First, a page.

Stop in the name of Motown! Alameda County has declared Monday, Aug. 18, as "Berry Gordy Day in the East Bay."
County Supervisor Keith Carson will host a ceremony to present the Motown legend an official proclamation at 11:30 a.m. at Oakland's Frank H. Ogawa Plaza. Gordy, 84, will be in attendance in addition to Rep. Barbara Lee, Oakland Mayor Jean Quan and deputy mayor Sandré Swanson.
Although he is not one to put on airs, the pop music mogul is keenly aware of his place in the history of pop music and civil rights. That awareness is part of what inspired his deeply nostalgic "Motown" musical, the Broadway musical that runs Friday through Sept. 28 at San Francisco's Orpheum Theatre and is a hit parade of more than 40 songs including: "My Girl," "Ain't No Mountain High Enough," "Stop! In The Name Of Love" and "I Heard It Through The Grapevine." A montage from the show will be presented as part of the ceremony, which is free and open to the public.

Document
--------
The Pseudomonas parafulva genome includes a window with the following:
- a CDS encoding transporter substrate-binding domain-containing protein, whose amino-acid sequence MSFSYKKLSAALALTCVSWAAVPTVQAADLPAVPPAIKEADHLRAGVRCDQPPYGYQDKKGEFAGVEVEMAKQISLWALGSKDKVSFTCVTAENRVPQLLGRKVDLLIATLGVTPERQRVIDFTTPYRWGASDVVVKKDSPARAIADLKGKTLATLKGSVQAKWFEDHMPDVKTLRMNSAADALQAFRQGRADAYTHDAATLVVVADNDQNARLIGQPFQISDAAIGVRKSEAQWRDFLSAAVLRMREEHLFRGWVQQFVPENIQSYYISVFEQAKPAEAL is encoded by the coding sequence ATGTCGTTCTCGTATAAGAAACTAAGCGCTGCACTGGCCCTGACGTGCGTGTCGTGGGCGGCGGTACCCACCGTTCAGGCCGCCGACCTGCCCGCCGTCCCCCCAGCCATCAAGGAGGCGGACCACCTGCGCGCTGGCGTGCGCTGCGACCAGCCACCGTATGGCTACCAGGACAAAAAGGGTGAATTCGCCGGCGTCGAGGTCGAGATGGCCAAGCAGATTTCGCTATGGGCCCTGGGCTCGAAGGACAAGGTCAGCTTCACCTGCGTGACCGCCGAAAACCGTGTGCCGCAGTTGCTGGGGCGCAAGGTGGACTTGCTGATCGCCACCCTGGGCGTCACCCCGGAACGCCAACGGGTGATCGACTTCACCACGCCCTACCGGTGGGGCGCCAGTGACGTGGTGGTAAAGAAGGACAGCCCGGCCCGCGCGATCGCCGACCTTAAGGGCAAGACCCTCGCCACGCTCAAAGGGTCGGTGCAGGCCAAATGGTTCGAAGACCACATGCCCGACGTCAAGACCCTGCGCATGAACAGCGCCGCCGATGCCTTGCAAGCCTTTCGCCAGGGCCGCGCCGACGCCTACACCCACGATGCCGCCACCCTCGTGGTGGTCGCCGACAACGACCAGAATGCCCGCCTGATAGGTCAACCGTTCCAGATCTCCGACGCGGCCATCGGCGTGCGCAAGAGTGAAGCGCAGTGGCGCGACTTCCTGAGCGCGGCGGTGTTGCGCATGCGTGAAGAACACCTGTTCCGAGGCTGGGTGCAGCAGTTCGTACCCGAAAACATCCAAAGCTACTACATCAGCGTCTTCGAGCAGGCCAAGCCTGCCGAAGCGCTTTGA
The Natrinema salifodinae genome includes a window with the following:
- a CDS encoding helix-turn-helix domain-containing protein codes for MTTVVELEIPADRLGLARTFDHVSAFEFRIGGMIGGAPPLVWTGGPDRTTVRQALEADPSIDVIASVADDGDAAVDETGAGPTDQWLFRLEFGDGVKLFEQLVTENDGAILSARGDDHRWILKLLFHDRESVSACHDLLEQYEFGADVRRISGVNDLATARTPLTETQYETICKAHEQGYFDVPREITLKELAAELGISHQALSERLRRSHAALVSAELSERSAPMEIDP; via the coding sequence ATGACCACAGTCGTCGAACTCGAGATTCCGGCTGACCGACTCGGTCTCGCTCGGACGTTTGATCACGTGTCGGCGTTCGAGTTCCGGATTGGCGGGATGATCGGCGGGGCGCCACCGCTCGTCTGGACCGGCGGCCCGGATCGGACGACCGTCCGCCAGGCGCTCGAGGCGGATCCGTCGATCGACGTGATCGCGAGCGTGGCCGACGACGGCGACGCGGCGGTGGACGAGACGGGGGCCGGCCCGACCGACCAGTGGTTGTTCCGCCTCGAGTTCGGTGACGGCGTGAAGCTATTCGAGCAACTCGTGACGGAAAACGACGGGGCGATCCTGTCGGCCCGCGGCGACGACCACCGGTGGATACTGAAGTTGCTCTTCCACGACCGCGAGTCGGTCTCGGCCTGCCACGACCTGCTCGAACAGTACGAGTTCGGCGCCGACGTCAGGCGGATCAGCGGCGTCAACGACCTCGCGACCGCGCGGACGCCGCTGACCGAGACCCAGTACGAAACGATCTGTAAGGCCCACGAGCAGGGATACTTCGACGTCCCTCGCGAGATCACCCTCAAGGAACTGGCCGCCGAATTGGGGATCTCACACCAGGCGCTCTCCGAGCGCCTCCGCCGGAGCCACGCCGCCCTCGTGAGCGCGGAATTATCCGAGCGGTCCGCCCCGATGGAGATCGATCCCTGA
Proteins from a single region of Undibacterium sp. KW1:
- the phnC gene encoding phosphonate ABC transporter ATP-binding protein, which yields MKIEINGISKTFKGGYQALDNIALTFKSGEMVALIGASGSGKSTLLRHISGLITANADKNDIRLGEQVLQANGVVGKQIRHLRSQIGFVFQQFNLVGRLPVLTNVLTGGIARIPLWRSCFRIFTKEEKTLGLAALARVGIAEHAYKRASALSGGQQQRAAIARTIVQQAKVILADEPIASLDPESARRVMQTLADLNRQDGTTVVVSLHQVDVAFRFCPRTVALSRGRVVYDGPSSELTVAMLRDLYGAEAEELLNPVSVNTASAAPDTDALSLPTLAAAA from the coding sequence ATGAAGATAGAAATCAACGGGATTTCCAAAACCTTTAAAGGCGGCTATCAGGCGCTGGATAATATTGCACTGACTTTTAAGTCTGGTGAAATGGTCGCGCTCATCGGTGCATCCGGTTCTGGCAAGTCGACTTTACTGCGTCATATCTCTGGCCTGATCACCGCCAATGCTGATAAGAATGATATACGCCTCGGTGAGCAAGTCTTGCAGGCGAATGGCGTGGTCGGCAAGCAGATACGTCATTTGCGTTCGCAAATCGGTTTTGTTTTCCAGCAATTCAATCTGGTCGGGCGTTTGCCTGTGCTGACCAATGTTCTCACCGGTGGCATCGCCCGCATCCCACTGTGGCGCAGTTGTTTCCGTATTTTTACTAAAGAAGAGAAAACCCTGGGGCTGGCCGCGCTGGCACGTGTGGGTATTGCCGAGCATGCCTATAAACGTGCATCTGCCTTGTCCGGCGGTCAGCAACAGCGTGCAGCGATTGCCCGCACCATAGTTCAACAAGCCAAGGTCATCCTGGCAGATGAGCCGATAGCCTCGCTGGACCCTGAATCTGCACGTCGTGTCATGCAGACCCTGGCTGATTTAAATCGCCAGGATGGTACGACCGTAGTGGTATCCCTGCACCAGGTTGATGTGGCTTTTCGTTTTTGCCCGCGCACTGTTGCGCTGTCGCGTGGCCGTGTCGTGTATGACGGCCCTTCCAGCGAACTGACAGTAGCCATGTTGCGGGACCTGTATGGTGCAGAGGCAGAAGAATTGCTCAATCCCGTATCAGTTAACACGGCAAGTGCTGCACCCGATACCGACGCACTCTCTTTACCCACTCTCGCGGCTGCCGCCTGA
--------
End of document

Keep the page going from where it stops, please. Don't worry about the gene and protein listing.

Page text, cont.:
Adapted from his 1984 autobiography, "To Be Loved: The Music, the Magic, the Memories of Motown," it's the inside story of Gordy's journey from boxer to music mogul. Gordy founded the Detroit-based record label Motown in 1959 and went on to launch the careers of everyone from Diana Ross and Michael Jackson to Smokey Robinson.
Additionally, a curated selection from Gordy's "Motown Legends" exhibit will be on view at Oakland's Joyce Gordon Gallery. The installation includes a mixed media collection of images of The Temptations, Diana Ross, Smokey Robinson, Marvin Gaye and Stevie Wonder. Some of these pieces will also be on view at Everett & Jones restaurant, and a few will be for sale.